The impact of suicide on Placer County first responders, chaplains

By: Tricia Caspers of the Auburn Journal
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Out of the Darkness Walks

This Sunday local residents will participate in the Out of the Darkness Walks campaign to raise funding and awareness about suicide prevention.

When: 9 a.m., Saturday, Oct. 8

Where: Railhead Park, 175 Pacific Ave.

Info: visit, call 530-368-3404 or email

for more information. 


Placer County Law Enforcement Chaplains

For more information about Placer County Chaplains or to make a donation, visit

When someone commits suicide, it’s not only a tragedy for the friends and family, it also takes a toll on law enforcement, paramedics, firefighters and chaplains whose job it is to respond to those calls day in and day out.

“It can be very difficult on first responders to watch families in crisis when they learn that a loved one has passed,” said Sgt. Chris Forman with Auburn Police Department.

When police officers arrive at a scene they’re always hopeful that they will have the opportunity to interact with the person in distress, he said, and develop a way to help them.

“Unfortunately, sometimes all we can do is begin an investigation.”

Sometimes, just as it remains with the loved ones, the impact of an incident never truly goes away, he said.

Chaplains and tears

After the family is stable, many first responders rely on Placer County Law Enforcement Chaplaincy, a nonprofit organization, for guidance and support.

James Milne of Newcastle is one of 55 Placer County chaplains serving the area between Roseville and Truckee whose mission it is to serve the needs of law enforcement and first responders as well as those of families.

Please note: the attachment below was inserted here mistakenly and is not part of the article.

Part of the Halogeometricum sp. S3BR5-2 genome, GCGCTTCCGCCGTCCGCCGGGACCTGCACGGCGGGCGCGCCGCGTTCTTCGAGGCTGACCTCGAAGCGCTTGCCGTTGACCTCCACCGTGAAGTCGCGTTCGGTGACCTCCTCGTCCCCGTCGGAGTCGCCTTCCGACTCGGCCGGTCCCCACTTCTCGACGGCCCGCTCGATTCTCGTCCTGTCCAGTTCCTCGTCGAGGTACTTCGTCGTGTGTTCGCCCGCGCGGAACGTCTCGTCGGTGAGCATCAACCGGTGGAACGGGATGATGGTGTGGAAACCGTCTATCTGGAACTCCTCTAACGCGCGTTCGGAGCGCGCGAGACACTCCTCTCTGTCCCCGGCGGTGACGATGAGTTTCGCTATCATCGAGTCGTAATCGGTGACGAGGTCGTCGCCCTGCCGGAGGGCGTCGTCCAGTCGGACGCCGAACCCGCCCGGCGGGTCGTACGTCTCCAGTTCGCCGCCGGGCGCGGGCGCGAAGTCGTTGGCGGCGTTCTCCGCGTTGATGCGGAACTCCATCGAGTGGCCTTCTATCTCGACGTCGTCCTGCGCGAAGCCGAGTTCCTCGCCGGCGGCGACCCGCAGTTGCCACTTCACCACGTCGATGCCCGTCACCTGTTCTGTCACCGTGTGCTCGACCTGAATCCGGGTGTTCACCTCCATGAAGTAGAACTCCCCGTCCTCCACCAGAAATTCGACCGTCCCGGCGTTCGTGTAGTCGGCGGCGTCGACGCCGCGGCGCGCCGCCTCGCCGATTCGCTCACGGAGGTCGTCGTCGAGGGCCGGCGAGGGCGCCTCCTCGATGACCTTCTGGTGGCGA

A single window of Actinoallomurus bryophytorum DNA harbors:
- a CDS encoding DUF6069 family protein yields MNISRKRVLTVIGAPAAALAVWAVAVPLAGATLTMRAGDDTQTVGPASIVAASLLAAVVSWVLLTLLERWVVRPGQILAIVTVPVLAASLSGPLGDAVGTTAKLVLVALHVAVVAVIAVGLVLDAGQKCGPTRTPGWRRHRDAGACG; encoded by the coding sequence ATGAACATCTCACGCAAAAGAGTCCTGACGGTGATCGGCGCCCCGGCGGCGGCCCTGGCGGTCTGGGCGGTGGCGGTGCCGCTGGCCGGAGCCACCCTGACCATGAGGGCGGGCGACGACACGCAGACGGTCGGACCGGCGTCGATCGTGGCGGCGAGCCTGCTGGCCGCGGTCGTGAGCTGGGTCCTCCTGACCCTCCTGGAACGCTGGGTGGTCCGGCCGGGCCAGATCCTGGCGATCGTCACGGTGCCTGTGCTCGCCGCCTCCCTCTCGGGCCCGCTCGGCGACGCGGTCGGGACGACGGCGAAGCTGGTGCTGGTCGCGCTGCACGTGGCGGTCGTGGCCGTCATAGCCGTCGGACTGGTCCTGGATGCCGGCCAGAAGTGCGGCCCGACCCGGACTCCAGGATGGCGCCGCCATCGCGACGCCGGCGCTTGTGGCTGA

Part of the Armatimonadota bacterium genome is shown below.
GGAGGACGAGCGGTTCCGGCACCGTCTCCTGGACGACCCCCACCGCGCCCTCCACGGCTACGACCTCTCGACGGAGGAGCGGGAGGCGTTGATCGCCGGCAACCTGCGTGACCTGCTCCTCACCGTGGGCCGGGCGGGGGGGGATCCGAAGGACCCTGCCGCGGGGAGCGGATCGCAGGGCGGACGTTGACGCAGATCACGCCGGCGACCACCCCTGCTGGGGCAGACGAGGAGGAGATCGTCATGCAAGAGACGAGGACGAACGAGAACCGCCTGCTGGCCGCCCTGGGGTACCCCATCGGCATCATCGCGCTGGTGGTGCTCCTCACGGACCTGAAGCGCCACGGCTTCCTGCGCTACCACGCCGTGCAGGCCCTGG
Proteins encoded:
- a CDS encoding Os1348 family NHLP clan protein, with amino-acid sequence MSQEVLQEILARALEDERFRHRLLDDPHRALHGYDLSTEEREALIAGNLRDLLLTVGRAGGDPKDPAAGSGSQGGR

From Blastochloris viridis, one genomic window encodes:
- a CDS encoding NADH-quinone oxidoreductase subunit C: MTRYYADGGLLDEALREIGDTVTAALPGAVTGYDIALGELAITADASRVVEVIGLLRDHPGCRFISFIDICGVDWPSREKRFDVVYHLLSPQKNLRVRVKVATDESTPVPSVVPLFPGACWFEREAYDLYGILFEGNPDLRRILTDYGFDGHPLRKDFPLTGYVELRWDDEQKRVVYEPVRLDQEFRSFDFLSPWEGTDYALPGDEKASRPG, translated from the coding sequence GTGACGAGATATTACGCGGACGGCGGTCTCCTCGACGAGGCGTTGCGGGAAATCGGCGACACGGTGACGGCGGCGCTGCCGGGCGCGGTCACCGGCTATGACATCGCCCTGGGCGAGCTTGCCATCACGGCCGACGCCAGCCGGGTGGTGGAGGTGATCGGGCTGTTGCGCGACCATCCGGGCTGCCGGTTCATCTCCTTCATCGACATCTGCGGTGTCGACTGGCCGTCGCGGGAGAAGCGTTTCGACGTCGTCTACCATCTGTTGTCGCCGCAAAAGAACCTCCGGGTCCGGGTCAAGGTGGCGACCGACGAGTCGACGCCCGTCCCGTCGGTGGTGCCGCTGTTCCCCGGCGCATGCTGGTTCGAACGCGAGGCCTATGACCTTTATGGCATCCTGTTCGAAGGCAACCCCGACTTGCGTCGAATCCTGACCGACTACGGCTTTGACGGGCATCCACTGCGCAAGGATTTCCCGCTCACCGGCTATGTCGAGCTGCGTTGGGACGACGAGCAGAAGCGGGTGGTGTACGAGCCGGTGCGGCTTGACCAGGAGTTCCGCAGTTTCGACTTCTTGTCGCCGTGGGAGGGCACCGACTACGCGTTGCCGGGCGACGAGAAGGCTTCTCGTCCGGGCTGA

For Milne, sometimes that means the victims – he refers to the grieving loved ones as victims – soak his shirt with tears until they are stable, and then he de-briefs with a group of law enforcement officers or sits one-on-one in a car with an officer while he or she talks through the incident.

After responding to so many incidents, the deaths become less shocking, Milne said.

“The family is never routine,” he said. “You feel so helpless to try and help the family.”

Sometimes all they can do is offer resources and treat people nicely.

There are other times when Milne is side-by-side with officers trying to talk people out of committing suicide.

The chaplains attend training to be able to talk to suicidal people and their families.

“People have a tendency to categorize suicide as the coward’s way out,” he said. “It’s a lot more complicated.”

Often, when Milne talks to someone who’s suicidal he or she hasn’t slept for days.

“That alone right there is a train wreck,” he said. “Then add emotional or physical pain or mental illness. The brain can’t operate.”

Being called to the work

Healthy people aren’t able to put themselves in the shoes of someone who’s suicidal, he said.

“They’re not in the logical world.”

Victims often ask Milne if their loved one will go to heaven or hell. He always gives the same answer.

“I tell them, ‘I’m not God, and neither are you,’” he said. “There’s only one that can judge what’s in the heart, and we’re gonna leave it with him.”

A law enforcement chaplain needs to be called to the work, Milne said.

“If you’re not called, it will eat you up,” he said. “It will haunt you.”

Chaplains mentor each other and rely on each other when the work is overwhelming. They stay in close contact with each other’s partners so that the spouse is comfortable calling the mentor when the strain is too much.

The wife of another chaplain called Milne one evening.

“She said, ‘he’s eating an entire carton of ice cream,’” he said. “I said, ‘Do you have any more? I’ll be right over.’”

Sometimes, for first responders and chaplains, the emotion doesn’t hit right away. They wrap up one incident and they’re immediately on to the next with little time to process the impact.

The pain might blindside them on an idle Sunday morning, he said. That’s where they have to be careful.

Sometimes, though, there are happy endings.

Heartbreaking compassion

One day, Milne was talking a man out of jumping from the Foresthill Bridge. A year later, Milne was in the American River, baptizing that same man below that same bridge.

Milne is also moved by the compassion and dignity he regularly sees law enforcement offer to grieving families.

“I wish the world could see law enforcement through my eyes,” he said. “It brings tears to my eyes … . It would make your heart break.”

Reach reporter Tricia Caspers at